For any chess coaches who couldn’t make it to last week’s meetings of the Chicago Public Schools, here is the document they gave out. (I wasn’t there myself, so I owe a tip of the hat to Ray School’s PE teacher and sports coordinator, Ms. Perez, who kindly picked up a copy for me.)
The 2007 CPS championship tournament
Notice that there are a number of requirements they say you have to meet, and those requirements are cast in fairly inflexible language: failure to meet them “could” result in your kids being banned from the city championship. Whether or not they will enforce this, I don’t know; they have generally not done so in the past, at least not consistently, though I understand Whitney Young High School was prevented from playing in a major event last year for lack of one document.
Let me call a few things to your attention:
One clarification: The copy of the document I received was a third- or fourth-generation photocopy that I scanned and cleaned up a bit to produce the one I’ve posted here online. It may not look exactly like the original CPS piece, though the text should be the same.
Posted by Tom Panelas at 11:13 PM
Patzer vs. Patzer
Kids, take note: Just because you make mistakes, it doesn’t mean you lose. I made plenty of blunders and weak moves in this online blitz game (like not playing 11. Bxb7 - ?), but my opponent made more of them.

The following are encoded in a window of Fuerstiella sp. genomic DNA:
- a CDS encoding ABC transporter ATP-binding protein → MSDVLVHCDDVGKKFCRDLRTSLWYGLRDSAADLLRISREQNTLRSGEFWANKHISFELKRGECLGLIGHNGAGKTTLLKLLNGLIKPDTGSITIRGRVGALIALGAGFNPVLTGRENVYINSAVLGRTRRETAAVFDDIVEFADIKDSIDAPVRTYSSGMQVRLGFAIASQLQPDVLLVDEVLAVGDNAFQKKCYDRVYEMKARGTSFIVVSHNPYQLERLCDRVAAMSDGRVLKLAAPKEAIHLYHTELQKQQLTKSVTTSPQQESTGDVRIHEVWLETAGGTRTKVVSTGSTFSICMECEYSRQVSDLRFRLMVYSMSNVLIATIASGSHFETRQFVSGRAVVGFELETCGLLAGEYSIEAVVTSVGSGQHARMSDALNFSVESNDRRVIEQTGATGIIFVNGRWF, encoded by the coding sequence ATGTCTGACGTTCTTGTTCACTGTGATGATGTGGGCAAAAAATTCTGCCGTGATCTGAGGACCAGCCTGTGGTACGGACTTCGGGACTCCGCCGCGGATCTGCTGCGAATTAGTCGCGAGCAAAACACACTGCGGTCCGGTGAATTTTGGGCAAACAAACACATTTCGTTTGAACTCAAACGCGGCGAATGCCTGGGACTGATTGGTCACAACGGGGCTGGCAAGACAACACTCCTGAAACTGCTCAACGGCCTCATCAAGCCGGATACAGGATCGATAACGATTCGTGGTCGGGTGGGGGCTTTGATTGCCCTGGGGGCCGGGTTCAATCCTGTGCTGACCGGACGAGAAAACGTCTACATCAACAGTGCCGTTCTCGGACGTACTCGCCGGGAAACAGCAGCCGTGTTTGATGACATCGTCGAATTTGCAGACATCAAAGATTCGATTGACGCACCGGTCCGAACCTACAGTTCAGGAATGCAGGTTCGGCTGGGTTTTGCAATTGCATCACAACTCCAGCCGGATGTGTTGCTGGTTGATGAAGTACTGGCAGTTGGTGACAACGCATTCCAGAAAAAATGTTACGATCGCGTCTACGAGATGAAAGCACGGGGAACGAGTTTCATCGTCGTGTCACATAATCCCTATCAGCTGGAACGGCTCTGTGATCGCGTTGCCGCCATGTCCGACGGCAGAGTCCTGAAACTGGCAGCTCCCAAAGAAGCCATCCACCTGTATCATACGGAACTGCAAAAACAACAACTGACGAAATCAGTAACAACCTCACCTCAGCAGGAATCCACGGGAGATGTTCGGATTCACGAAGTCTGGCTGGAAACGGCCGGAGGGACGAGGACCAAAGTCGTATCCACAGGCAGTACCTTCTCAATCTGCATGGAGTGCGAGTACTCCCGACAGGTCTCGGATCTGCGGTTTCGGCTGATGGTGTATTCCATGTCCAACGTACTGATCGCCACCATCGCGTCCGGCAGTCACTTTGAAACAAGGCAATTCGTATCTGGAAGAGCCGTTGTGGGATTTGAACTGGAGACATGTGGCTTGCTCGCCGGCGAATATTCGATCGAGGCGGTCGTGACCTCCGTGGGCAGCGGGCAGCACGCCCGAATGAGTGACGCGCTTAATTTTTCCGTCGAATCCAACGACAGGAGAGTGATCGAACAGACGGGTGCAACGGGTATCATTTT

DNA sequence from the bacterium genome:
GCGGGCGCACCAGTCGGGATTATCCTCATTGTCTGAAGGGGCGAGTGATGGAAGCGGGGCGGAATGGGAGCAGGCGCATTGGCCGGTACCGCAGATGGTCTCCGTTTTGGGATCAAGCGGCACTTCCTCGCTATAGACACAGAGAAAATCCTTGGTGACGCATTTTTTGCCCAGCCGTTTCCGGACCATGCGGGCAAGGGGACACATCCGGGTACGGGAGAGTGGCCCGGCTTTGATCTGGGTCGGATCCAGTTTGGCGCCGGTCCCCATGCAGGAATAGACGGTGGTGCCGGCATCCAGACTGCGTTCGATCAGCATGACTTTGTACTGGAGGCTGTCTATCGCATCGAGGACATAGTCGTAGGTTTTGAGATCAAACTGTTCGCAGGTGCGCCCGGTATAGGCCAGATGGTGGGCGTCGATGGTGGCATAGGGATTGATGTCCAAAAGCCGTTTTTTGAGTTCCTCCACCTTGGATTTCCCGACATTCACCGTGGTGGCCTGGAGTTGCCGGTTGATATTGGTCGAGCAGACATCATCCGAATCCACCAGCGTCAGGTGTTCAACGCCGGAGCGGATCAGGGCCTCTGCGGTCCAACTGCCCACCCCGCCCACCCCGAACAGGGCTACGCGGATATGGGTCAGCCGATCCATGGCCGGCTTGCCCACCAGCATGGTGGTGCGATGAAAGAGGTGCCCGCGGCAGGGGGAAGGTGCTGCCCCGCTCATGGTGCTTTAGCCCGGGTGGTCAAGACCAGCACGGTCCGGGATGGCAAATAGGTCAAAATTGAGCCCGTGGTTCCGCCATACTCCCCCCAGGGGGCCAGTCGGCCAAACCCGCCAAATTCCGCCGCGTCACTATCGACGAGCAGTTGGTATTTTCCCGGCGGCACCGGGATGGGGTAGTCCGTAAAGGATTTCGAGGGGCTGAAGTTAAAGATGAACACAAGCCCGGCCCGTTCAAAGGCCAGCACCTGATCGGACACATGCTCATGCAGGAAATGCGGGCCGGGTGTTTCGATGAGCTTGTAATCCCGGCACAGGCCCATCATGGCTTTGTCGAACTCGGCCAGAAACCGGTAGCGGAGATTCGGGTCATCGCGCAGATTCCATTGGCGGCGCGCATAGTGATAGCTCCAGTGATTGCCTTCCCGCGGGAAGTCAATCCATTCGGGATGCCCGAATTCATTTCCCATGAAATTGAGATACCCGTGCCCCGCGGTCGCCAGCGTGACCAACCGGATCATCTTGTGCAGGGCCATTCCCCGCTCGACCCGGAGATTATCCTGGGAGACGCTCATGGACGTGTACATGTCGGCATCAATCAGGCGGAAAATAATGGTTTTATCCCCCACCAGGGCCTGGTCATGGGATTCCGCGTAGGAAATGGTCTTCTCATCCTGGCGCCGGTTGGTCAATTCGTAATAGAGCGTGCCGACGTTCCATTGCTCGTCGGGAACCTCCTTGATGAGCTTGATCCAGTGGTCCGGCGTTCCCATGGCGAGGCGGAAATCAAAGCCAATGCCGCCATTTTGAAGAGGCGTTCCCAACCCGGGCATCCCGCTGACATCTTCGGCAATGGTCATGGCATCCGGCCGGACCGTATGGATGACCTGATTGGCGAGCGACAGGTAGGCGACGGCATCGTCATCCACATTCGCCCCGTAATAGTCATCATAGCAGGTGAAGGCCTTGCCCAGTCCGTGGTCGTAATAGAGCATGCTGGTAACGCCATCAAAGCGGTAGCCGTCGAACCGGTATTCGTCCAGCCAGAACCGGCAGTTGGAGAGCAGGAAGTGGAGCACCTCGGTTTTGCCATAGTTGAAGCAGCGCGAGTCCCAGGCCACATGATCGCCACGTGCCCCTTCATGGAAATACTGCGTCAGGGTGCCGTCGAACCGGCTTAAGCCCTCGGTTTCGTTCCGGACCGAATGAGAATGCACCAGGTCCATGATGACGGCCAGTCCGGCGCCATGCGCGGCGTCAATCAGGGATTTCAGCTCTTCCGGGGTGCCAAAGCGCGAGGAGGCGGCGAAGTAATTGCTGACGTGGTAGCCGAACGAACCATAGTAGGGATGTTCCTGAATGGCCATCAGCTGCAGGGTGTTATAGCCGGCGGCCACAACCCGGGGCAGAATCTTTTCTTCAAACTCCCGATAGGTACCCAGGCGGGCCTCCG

To err is human, so whenever you’re playing one you can expect some errors. When you make one yourself, just take a deep breath, move on, and wait for your adversary to make the next one. (Oh, yes, and don’t make any more of them yourself.)
Comments on the game welcome, though please don’t be too unkind.
This thing (I don't know what else to call it) is supposed to improve your board vision. That is, if it doesn't make you dizzy first. If you have the patience, imagine a chess piece in the (moving) central white square. Red=rook movements; blue=bishops; yellow=knights. I think.
Actually, the first time I saw it I thought it was a flattened-out Rubik's Cube. (People of a certain age will remember what that was.)
The item shown here was created by a guy named Tom Brown, and you can go here for more.
Yes, it's a gimmick, and I'm using it to grab your attention. Give me a break; I have to do something to compete with BCC.
Hat tip: Streatham & Brixton—who else?
Posted by Tom Panelas at 6:23 AM
That’s up from 48 players a month earlier and about half that at the first CEP tournament in the neighborhood last June. It looks like the world has discovered this excellent series of chess meets and is beating a path to Hyde Park.
The funny thing is, not many Ray School kids are coming. Allen Dai, Phillip Parker-Turner, and Andy Margulis were the sole Castle Kimbark standard bearers this time. Allen finished second in a field of 13 in the Grades 2-3 division, and Phillip took third place out of 24 players in Grades 4-5. I assume they both got trophies, though, alas, I couldn’t be there for the ceremony at the end. For the same reason I don’t know which schools won the various team competitions. Sorry. The offical crosstable is here.